Imagine walking across Niagara Falls, the largest waterfall in North America. It's hard to imagine anyone surviving falling into the raging waters.
But the risk of death is very real for Nik Wallenda, and it's a challenge he can't resist.
Nik's great-grandfather, Karl, was known as "The Great Wallenda." He survived the famous 1962 accident in Detroit that killed two family members.
Nik said, "It's really in our blood, 200 years. I am seventh generation."
In 1978, "The Great Wallenda" himself plummeted to his death in Puerto Rico as he tried to walk between two hotels.
Nik said, "When he lost his balance, he sat down on the wire as we are taught to do. He had a double hernia leading up to that, as well as a injured collar bone. And because of those injuries, he was not able to do what I will be able to do, which is hold on to the wire."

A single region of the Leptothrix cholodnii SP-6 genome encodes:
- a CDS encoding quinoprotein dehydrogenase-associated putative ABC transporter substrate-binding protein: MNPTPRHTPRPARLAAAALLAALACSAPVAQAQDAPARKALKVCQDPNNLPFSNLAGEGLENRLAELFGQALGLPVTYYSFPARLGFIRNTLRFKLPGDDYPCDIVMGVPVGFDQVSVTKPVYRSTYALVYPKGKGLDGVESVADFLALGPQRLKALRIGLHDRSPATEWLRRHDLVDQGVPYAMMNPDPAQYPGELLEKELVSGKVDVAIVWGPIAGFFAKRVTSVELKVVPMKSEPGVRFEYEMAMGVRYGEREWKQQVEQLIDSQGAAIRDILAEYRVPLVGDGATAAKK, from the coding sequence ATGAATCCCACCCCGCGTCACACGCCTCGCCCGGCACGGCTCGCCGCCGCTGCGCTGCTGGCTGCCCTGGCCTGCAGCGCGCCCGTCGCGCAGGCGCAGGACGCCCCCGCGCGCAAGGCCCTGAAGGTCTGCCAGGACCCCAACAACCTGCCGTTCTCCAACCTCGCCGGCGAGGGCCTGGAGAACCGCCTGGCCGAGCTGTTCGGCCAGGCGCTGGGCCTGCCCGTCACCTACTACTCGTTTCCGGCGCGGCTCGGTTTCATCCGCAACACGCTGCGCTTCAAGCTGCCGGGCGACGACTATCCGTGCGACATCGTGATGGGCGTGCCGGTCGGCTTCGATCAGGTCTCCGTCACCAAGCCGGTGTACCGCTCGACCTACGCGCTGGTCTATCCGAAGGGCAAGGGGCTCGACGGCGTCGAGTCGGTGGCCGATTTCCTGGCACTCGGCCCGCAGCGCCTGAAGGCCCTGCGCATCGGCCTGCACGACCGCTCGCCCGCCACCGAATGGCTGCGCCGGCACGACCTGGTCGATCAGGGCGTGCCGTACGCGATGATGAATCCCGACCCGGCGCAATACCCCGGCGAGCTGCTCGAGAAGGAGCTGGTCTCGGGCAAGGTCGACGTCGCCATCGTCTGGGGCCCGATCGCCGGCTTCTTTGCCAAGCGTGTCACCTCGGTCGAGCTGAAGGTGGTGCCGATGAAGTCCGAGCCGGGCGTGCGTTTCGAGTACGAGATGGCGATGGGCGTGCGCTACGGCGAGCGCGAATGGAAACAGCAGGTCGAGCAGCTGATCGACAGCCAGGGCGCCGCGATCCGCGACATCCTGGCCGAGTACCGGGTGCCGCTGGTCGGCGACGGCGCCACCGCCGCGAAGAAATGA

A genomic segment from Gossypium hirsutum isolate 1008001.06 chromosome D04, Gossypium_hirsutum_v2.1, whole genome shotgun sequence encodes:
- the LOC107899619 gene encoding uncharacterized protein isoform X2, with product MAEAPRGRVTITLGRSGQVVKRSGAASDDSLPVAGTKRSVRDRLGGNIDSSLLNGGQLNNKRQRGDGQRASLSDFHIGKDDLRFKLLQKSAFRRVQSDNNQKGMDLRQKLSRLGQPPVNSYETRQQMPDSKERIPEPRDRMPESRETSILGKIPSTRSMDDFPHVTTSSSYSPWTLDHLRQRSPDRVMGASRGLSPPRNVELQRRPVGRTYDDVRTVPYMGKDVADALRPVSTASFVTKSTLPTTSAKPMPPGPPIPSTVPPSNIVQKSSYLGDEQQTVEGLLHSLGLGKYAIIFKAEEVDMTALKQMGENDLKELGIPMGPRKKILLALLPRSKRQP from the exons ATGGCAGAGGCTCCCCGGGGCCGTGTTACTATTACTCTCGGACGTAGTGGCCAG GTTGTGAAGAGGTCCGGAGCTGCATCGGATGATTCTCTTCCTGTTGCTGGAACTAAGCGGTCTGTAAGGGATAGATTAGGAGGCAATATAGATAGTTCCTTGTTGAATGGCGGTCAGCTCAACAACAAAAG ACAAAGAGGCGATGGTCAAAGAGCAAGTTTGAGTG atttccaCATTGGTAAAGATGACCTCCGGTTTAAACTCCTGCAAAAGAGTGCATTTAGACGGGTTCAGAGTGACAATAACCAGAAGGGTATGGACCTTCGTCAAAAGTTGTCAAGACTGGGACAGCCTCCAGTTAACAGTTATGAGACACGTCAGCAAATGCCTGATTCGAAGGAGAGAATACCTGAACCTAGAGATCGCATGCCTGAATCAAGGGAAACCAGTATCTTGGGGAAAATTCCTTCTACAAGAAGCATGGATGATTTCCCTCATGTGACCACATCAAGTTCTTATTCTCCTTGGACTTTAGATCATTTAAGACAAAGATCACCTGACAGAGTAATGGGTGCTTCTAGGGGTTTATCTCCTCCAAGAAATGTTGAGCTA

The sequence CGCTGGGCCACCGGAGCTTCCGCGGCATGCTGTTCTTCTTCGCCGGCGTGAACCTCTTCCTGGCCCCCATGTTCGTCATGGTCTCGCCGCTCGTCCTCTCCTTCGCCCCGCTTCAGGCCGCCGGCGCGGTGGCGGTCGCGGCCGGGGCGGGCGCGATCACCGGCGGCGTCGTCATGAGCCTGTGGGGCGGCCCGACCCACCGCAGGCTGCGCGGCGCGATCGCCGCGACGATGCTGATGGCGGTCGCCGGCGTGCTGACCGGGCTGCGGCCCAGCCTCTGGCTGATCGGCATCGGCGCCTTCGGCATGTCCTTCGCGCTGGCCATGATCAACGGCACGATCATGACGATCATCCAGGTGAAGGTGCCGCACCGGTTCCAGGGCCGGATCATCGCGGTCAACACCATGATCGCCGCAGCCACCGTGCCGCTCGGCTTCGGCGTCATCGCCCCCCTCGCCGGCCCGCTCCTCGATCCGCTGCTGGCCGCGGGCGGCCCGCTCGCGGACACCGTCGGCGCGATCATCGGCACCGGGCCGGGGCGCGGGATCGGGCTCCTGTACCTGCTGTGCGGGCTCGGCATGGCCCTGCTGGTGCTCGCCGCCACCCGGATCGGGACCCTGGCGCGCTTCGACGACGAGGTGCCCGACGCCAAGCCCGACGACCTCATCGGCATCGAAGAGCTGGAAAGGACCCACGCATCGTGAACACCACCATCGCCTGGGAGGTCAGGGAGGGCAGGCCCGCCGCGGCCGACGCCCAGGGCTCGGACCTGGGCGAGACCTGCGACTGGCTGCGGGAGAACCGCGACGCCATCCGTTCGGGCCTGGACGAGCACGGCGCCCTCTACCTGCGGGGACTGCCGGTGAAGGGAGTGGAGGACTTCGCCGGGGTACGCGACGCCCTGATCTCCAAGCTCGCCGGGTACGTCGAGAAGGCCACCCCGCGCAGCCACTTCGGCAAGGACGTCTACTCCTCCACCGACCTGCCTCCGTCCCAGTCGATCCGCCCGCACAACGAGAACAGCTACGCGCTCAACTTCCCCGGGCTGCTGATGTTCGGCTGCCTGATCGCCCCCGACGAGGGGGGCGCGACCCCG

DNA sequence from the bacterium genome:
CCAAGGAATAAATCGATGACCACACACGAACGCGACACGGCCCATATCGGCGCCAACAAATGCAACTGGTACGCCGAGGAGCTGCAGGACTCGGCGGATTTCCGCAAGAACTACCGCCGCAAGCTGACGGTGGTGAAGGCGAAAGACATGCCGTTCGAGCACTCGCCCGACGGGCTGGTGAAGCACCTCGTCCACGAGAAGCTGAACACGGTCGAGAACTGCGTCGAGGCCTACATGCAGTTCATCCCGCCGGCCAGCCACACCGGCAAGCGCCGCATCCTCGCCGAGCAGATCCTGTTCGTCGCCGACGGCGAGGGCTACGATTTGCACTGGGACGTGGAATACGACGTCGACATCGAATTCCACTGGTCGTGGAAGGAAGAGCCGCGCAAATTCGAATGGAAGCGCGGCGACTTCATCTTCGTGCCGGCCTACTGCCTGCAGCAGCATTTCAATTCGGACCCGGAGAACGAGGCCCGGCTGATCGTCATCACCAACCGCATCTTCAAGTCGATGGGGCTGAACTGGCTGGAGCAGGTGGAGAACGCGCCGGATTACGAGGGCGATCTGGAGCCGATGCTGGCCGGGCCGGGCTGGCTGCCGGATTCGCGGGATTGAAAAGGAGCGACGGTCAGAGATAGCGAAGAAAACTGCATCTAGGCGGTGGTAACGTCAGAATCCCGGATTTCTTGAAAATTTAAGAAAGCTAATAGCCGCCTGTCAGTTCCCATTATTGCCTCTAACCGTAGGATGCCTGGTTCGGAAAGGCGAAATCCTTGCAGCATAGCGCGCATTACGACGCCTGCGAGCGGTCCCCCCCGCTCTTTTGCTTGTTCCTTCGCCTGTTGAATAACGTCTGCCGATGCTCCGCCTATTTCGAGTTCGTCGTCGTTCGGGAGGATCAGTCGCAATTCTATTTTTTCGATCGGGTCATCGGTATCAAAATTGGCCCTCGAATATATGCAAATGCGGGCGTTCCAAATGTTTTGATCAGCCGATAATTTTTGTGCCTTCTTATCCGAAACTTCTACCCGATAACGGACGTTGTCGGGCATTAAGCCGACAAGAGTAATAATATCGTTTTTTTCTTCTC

Nik and his mother just recreated that deadly walk for a Science Channel special airing June 18th. It gives you a sense of the extreme danger. This is definitely not a career if you're afraid of heights.
The Niagara Falls walk will be televised in a three hour prime-time special on ABC in June. There'll be a five second delay just in case something goes horribly wrong.
And of course, nothing's a sure thing in wire walking. Just last month while crossing Baltimore's Inner Harbor, Nik had a scary moment when he slipped on the wire.
Though, nothing compares to the danger he faces in the Niagara Falls stunt. The 33-year-old daredevil is practicing every day in the parking lot of the Seneca Niagara Casino, where the Falls loom in the distance.
Nik realizes that many viewers will be tuning in, thinking he'll plunge into the falls.
"There's definitely that thrill of, will he or won't he make it," he said.
But right now, he's trying to focus on what will surely be the riskiest high-wire act of his life.